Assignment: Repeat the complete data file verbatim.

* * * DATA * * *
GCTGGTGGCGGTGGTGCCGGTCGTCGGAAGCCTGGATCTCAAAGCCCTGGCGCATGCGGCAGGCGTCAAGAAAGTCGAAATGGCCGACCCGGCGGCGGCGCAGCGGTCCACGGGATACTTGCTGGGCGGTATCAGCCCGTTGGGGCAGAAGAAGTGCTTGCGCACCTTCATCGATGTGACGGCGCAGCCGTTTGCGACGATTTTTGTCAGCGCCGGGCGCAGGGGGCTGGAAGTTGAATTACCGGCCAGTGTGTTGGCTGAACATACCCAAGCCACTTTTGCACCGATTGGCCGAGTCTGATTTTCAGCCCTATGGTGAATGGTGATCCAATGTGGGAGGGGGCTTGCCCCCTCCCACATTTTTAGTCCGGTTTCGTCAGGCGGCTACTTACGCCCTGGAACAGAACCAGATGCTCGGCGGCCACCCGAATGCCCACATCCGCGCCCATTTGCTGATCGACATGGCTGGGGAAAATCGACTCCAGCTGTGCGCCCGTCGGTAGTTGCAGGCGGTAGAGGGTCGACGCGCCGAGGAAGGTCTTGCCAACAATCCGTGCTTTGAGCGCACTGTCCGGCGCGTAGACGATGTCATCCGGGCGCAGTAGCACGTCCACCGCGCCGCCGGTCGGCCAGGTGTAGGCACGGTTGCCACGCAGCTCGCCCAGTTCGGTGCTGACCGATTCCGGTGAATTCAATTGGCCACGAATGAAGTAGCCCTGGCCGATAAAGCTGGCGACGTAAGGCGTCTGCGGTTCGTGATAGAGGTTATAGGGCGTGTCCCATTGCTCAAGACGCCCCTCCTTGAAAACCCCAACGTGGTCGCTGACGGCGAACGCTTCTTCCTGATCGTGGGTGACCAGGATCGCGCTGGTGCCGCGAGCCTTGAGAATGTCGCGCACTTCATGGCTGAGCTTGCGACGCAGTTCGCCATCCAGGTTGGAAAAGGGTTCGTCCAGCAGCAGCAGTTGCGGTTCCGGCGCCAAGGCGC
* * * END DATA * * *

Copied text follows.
GCTGGTGGCGGTGGTGCCGGTCGTCGGAAGCCTGGATCTCAAAGCCCTGGCGCATGCGGCAGGCGTCAAGAAAGTCGAAATGGCCGACCCGGCGGCGGCGCAGCGGTCCACGGGATACTTGCTGGGCGGTATCAGCCCGTTGGGGCAGAAGAAGTGCTTGCGCACCTTCATCGATGTGACGGCGCAGCCGTTTGCGACGATTTTTGTCAGCGCCGGGCGCAGGGGGCTGGAAGTTGAATTACCGGCCAGTGTGTTGGCTGAACATACCCAAGCCACTTTTGCACCGATTGGCCGAGTCTGATTTTCAGCCCTATGGTGAATGGTGATCCAATGTGGGAGGGGGCTTGCCCCCTCCCACATTTTTAGTCCGGTTTCGTCAGGCGGCTACTTACGCCCTGGAACAGAACCAGATGCTCGGCGGCCACCCGAATGCCCACATCCGCGCCCATTTGCTGATCGACATGGCTGGGGAAAATCGACTCCAGCTGTGCGCCCGTCGGTAGTTGCAGGCGGTAGAGGGTCGACGCGCCGAGGAAGGTCTTGCCAACAATCCGTGCTTTGAGCGCACTGTCCGGCGCGTAGACGATGTCATCCGGGCGCAGTAGCACGTCCACCGCGCCGCCGGTCGGCCAGGTGTAGGCACGGTTGCCACGCAGCTCGCCCAGTTCGGTGCTGACCGATTCCGGTGAATTCAATTGGCCACGAATGAAGTAGCCCTGGCCGATAAAGCTGGCGACGTAAGGCGTCTGCGGTTCGTGATAGAGGTTATAGGGCGTGTCCCATTGCTCAAGACGCCCCTCCTTGAAAACCCCAACGTGGTCGCTGACGGCGAACGCTTCTTCCTGATCGTGGGTGACCAGGATCGCGCTGGTGCCGCGAGCCTTGAGAATGTCGCGCACTTCATGGCTGAGCTTGCGACGCAGTTCGCCATCCAGGTTGGAAAAGGGTTCGTCCAGCAGCAGCAGTTGCGGTTCCGGCGCCAAGGCGC